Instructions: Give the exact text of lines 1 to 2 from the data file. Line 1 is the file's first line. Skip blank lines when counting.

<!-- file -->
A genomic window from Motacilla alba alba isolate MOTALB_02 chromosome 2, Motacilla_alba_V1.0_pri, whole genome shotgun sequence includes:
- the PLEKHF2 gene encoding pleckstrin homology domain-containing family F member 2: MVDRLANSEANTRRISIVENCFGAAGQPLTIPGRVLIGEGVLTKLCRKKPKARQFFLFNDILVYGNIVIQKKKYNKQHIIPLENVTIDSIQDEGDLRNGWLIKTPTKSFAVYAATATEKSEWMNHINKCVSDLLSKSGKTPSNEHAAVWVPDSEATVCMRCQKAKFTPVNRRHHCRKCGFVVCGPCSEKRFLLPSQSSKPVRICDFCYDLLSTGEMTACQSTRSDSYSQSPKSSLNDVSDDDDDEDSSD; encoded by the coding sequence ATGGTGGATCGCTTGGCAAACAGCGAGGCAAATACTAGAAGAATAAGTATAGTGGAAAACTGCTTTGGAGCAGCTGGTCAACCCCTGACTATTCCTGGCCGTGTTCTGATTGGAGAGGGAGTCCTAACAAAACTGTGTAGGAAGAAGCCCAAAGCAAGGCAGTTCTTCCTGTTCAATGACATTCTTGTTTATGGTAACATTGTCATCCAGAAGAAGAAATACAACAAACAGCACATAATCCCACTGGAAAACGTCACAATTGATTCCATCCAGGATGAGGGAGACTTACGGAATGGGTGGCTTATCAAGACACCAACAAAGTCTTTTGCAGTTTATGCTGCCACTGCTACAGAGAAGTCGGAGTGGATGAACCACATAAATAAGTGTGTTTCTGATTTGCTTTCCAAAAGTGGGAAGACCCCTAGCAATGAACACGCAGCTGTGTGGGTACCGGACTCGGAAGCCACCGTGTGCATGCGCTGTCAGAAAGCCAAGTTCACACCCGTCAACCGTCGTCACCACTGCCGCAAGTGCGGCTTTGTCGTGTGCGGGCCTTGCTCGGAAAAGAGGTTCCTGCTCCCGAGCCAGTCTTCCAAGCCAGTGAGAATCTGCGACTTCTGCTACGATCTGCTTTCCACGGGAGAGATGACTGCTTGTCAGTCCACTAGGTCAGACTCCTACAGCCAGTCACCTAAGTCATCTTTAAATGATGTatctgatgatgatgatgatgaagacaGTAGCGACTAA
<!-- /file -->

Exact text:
A genomic window from Motacilla alba alba isolate MOTALB_02 chromosome 2, Motacilla_alba_V1.0_pri, whole genome shotgun sequence includes:
- the PLEKHF2 gene encoding pleckstrin homology domain-containing family F member 2: MVDRLANSEANTRRISIVENCFGAAGQPLTIPGRVLIGEGVLTKLCRKKPKARQFFLFNDILVYGNIVIQKKKYNKQHIIPLENVTIDSIQDEGDLRNGWLIKTPTKSFAVYAATATEKSEWMNHINKCVSDLLSKSGKTPSNEHAAVWVPDSEATVCMRCQKAKFTPVNRRHHCRKCGFVVCGPCSEKRFLLPSQSSKPVRICDFCYDLLSTGEMTACQSTRSDSYSQSPKSSLNDVSDDDDDEDSSD; encoded by the coding sequence ATGGTGGATCGCTTGGCAAACAGCGAGGCAAATACTAGAAGAATAAGTATAGTGGAAAACTGCTTTGGAGCAGCTGGTCAACCCCTGACTATTCCTGGCCGTGTTCTGATTGGAGAGGGAGTCCTAACAAAACTGTGTAGGAAGAAGCCCAAAGCAAGGCAGTTCTTCCTGTTCAATGACATTCTTGTTTATGGTAACATTGTCATCCAGAAGAAGAAATACAACAAACAGCACATAATCCCACTGGAAAACGTCACAATTGATTCCATCCAGGATGAGGGAGACTTACGGAATGGGTGGCTTATCAAGACACCAACAAAGTCTTTTGCAGTTTATGCTGCCACTGCTACAGAGAAGTCGGAGTGGATGAACCACATAAATAAGTGTGTTTCTGATTTGCTTTCCAAAAGTGGGAAGACCCCTAGCAATGAACACGCAGCTGTGTGGGTACCGGACTCGGAAGCCACCGTGTGCATGCGCTGTCAGAAAGCCAAGTTCACACCCGTCAACCGTCGTCACCACTGCCGCAAGTGCGGCTTTGTCGTGTGCGGGCCTTGCTCGGAAAAGAGGTTCCTGCTCCCGAGCCAGTCTTCCAAGCCAGTGAGAATCTGCGACTTCTGCTACGATCTGCTTTCCACGGGAGAGATGACTGCTTGTCAGTCCACTAGGTCAGACTCCTACAGCCAGTCACCTAAGTCATCTTTAAATGATGTatctgatgatgatgatgatgaagacaGTAGCGACTAA